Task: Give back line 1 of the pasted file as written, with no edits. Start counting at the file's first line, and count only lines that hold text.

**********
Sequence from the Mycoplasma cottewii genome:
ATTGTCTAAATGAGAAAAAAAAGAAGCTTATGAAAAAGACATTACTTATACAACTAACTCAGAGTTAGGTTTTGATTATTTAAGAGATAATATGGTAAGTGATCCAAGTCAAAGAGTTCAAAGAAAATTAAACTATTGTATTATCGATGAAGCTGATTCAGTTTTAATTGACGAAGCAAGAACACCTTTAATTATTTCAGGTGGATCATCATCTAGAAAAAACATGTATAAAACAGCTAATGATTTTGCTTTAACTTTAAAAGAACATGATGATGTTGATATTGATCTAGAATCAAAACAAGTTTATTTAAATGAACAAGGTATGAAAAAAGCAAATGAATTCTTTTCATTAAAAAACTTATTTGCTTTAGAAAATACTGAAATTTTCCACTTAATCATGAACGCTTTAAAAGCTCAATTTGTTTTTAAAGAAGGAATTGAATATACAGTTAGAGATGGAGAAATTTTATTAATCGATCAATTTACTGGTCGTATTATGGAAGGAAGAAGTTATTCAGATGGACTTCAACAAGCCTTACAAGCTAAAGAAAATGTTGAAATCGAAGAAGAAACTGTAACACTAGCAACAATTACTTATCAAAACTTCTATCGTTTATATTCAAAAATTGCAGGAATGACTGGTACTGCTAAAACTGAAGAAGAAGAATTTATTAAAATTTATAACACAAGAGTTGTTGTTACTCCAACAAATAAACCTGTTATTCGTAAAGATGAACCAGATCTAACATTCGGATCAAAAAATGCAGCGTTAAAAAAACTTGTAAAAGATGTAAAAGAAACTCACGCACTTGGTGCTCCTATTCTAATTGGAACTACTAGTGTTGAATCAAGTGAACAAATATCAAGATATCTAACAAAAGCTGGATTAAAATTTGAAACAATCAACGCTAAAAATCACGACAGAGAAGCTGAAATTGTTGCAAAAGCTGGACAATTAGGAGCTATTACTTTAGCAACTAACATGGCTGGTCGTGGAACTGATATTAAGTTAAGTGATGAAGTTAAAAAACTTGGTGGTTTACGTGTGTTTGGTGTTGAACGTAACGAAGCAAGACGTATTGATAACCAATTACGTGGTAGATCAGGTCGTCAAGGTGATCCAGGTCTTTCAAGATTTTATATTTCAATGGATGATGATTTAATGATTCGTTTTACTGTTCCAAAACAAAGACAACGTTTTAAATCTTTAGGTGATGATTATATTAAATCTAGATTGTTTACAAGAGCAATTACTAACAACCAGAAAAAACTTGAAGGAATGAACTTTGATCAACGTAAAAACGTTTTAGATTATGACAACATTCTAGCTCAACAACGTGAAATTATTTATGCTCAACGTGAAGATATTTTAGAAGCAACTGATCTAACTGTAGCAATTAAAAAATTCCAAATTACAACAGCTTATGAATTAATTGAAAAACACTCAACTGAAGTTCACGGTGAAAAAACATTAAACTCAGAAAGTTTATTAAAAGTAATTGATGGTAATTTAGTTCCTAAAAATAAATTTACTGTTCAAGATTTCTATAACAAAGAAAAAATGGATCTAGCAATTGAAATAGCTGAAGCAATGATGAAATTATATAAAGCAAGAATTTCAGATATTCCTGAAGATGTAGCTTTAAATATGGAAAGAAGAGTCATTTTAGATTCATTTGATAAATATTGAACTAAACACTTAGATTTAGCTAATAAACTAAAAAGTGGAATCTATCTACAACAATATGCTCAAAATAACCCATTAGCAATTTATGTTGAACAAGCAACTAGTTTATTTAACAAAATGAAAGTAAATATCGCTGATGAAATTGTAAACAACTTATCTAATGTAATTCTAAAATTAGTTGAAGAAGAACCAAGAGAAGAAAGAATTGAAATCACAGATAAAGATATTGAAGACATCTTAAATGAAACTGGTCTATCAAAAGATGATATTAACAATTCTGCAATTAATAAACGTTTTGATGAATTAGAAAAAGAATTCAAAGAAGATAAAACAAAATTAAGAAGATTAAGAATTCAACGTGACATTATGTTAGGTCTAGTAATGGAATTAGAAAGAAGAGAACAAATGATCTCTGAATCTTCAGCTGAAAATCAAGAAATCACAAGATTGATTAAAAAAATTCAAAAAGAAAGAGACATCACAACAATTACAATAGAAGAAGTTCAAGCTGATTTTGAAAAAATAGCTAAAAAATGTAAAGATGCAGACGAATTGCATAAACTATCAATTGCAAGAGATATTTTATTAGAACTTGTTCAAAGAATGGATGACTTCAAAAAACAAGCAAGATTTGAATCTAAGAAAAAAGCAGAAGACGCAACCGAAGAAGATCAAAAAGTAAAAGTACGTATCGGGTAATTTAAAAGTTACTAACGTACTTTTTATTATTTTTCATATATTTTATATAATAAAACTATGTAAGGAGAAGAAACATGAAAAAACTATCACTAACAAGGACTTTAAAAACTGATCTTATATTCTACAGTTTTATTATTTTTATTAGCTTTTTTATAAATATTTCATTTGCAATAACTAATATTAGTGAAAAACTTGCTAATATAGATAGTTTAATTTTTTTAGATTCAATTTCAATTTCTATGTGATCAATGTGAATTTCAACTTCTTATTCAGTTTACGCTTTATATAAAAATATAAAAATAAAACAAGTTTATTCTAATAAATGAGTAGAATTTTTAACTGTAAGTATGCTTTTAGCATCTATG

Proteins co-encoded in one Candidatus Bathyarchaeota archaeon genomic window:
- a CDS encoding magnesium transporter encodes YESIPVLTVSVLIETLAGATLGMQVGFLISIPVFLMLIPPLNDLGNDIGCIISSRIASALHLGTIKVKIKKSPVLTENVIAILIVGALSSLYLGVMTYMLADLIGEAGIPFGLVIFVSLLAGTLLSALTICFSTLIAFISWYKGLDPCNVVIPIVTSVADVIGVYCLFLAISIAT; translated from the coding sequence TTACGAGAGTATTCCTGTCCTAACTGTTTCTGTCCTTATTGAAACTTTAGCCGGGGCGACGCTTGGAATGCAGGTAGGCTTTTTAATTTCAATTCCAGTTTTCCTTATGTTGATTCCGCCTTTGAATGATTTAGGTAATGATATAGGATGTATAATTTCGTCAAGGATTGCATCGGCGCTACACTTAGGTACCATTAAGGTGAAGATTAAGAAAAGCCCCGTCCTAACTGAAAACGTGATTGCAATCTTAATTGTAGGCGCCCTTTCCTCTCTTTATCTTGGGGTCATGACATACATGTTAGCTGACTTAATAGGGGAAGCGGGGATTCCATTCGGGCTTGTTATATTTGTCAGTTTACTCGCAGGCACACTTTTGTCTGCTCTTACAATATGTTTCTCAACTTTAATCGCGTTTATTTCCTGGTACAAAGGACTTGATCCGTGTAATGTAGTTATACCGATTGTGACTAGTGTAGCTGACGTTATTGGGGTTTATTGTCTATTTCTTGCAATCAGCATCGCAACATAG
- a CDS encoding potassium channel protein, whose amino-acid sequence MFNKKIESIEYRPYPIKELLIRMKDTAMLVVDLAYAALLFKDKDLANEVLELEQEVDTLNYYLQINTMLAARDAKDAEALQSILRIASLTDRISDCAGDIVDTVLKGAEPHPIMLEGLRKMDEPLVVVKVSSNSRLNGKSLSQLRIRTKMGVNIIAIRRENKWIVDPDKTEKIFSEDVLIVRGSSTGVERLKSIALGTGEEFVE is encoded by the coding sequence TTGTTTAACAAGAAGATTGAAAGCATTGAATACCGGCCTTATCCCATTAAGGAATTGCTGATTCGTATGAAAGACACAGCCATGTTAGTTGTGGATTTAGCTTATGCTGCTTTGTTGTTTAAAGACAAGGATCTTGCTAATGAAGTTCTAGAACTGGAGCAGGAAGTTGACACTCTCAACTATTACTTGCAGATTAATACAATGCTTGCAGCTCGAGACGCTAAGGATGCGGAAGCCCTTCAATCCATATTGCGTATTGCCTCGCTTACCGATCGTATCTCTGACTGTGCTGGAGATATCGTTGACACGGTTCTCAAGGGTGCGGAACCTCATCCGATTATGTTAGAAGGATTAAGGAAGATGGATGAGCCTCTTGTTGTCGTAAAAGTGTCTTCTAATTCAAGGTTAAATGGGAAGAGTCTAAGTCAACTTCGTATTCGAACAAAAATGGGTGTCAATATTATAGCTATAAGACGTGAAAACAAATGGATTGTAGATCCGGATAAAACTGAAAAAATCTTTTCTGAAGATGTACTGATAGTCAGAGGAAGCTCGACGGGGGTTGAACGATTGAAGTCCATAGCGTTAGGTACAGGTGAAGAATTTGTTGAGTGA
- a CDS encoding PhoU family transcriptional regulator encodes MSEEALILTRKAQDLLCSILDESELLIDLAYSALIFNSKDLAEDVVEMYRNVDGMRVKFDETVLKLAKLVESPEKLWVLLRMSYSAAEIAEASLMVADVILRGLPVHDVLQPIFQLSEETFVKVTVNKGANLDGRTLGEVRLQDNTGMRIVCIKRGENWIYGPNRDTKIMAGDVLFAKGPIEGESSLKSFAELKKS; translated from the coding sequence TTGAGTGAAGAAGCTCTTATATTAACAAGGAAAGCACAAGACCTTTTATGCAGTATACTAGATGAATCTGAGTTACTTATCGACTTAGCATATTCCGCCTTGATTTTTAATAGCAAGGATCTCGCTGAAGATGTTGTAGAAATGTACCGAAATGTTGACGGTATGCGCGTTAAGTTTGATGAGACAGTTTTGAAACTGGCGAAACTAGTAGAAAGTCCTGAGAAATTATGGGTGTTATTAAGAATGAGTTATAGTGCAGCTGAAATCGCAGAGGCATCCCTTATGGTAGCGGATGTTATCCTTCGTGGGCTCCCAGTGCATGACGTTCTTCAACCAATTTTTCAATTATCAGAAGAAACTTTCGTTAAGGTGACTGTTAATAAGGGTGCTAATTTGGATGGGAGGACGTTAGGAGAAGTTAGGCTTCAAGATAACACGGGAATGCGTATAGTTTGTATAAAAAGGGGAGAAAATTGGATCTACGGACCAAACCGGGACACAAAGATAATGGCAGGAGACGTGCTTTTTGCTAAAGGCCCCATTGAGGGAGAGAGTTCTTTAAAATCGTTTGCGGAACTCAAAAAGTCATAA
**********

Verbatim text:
Sequence from the Mycoplasma cottewii genome: